Croxatto, Antony
    Umeå University, Faculty of Science and Technology, Department of Molecular Biology (Faculty of Science and Technology).
    VanT, a central regulator of quorum sensing signalling in Vibrio anguillarum2006Doctoral thesis, comprehensive summary (Other academic)
    Abstract [en]

    Many bacteria produce signal molecules that serve in a cell-to-cell communication system termed quorum sensing. This signalling system allows a bacterial population to co-ordinately regulate functions according to their cell number in a defined environment. As bacterial growth progresses towards the stationary phase, signalling molecules accumulate in the growth medium and, above a certain threshold level, regulate the expression of genes involved in diverse functions. Most of the functions monitored by quorum sensing are most beneficial when they are performed as a population than by single cells, such as virulence factor production, biofilm formation, conjugation and bioluminescence.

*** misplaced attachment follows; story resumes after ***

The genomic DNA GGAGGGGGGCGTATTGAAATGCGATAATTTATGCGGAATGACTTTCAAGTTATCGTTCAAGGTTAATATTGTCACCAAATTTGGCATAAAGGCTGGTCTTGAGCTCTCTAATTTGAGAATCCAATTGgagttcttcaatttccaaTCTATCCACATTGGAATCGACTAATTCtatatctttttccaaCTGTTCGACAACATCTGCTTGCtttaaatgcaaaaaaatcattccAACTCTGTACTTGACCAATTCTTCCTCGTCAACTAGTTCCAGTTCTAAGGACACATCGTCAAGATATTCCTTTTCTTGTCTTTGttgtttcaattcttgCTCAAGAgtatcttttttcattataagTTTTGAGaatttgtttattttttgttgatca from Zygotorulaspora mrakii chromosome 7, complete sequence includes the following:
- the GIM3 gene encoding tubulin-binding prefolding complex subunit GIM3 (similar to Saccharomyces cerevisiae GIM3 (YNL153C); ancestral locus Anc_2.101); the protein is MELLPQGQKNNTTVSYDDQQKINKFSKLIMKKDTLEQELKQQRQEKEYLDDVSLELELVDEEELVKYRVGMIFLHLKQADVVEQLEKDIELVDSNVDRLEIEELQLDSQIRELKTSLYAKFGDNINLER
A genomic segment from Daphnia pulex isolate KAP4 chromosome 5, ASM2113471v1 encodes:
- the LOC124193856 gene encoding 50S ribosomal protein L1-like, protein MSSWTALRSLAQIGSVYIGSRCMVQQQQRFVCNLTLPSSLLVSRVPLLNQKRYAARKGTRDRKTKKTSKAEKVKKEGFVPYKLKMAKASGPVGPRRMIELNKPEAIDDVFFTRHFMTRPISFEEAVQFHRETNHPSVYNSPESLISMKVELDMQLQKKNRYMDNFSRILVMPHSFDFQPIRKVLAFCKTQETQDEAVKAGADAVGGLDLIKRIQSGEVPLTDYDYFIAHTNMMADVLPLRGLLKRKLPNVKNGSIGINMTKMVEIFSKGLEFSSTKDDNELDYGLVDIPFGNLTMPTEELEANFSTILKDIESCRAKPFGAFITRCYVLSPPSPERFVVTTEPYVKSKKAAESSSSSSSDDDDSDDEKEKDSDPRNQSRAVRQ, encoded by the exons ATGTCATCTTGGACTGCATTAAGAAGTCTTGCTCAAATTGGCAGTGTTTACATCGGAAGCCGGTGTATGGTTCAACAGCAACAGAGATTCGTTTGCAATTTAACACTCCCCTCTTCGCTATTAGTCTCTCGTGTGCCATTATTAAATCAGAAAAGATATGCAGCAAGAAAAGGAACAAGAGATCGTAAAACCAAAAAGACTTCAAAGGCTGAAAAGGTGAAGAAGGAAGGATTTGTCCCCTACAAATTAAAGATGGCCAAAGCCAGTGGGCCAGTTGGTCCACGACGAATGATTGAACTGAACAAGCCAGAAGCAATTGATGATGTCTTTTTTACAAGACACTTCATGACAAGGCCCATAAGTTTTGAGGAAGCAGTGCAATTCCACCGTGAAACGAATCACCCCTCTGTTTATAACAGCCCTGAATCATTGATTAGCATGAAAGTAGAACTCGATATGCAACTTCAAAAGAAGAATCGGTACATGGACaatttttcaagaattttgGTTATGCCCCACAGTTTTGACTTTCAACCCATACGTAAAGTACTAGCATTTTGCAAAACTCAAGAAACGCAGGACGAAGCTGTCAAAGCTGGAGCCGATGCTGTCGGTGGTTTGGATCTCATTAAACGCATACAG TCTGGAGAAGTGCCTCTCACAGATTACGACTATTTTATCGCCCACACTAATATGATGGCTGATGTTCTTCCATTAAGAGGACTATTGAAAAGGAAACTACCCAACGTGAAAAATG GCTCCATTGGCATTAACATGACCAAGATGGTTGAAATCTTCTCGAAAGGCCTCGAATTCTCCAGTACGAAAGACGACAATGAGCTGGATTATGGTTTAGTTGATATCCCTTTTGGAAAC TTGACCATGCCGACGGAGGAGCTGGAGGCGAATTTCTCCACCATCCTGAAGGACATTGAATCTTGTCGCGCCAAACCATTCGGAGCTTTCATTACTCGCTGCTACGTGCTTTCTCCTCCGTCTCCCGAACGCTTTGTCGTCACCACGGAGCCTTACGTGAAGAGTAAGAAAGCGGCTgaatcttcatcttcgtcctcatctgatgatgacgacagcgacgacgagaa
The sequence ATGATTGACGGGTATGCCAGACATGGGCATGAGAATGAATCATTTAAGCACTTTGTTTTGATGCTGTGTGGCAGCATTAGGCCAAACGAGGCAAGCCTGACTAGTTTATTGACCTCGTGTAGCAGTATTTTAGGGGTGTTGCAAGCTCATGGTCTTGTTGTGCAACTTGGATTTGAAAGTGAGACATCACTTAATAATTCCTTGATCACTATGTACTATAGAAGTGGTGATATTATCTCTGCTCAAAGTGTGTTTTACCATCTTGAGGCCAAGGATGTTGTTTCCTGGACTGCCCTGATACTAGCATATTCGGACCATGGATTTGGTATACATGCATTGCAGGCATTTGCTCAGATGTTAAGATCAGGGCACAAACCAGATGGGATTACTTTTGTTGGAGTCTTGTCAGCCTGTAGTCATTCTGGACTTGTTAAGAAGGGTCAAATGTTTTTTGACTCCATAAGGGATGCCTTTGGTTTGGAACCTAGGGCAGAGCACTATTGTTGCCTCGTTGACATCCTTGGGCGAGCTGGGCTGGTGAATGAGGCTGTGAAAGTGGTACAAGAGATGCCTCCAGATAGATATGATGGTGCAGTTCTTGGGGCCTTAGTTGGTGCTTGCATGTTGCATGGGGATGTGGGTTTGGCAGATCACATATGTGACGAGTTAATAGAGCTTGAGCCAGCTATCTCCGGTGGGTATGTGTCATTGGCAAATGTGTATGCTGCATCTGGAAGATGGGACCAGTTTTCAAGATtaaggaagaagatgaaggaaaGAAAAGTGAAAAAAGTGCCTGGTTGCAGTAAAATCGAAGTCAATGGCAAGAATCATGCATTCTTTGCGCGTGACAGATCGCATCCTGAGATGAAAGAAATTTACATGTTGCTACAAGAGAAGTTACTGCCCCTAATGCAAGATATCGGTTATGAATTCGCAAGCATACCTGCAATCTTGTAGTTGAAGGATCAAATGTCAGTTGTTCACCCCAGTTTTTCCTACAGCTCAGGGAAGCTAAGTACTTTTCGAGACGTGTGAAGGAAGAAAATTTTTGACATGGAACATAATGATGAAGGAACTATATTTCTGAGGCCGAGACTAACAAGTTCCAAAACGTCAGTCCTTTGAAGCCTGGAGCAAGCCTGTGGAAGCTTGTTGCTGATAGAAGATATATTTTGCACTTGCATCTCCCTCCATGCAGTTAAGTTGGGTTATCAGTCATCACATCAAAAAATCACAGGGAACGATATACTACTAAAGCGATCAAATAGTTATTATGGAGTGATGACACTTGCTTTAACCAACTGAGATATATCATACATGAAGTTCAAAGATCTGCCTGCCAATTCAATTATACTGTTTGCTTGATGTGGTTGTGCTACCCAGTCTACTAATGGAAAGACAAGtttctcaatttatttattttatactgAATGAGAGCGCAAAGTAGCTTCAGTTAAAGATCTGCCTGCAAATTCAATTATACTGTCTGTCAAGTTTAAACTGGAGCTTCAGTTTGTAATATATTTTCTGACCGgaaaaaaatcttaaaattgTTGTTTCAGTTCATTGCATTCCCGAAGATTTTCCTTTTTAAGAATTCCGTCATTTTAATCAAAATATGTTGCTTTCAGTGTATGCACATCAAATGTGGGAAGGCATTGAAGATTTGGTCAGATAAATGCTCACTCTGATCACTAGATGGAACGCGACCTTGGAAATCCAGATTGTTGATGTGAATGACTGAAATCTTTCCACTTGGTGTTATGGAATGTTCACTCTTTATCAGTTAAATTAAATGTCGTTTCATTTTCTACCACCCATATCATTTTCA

Vibrio anguillarum is a bacterial pathogen that causes terminal hemorrhagic septicaemia in marine fish. V. anguillarum possesses multiple quorum sensing circuits similar to the LuxI/LuxR and the V. harveyi-type systems. In this study, a characterisation of the quorum sensing-regulated transcriptional activator VanT was made. VanT belongs to the V. harveyi LuxR family of transcriptional regulators, which play a central role in quorum sensing signalling in Vibrio species. VanT was shown to regulate serine, metalloprotease, pigment, exopolysaccharide (EPS) and biofilm production. VanT repressed an EPS locus that plays a critical role in bacterial colonization of the fish integument and virulence.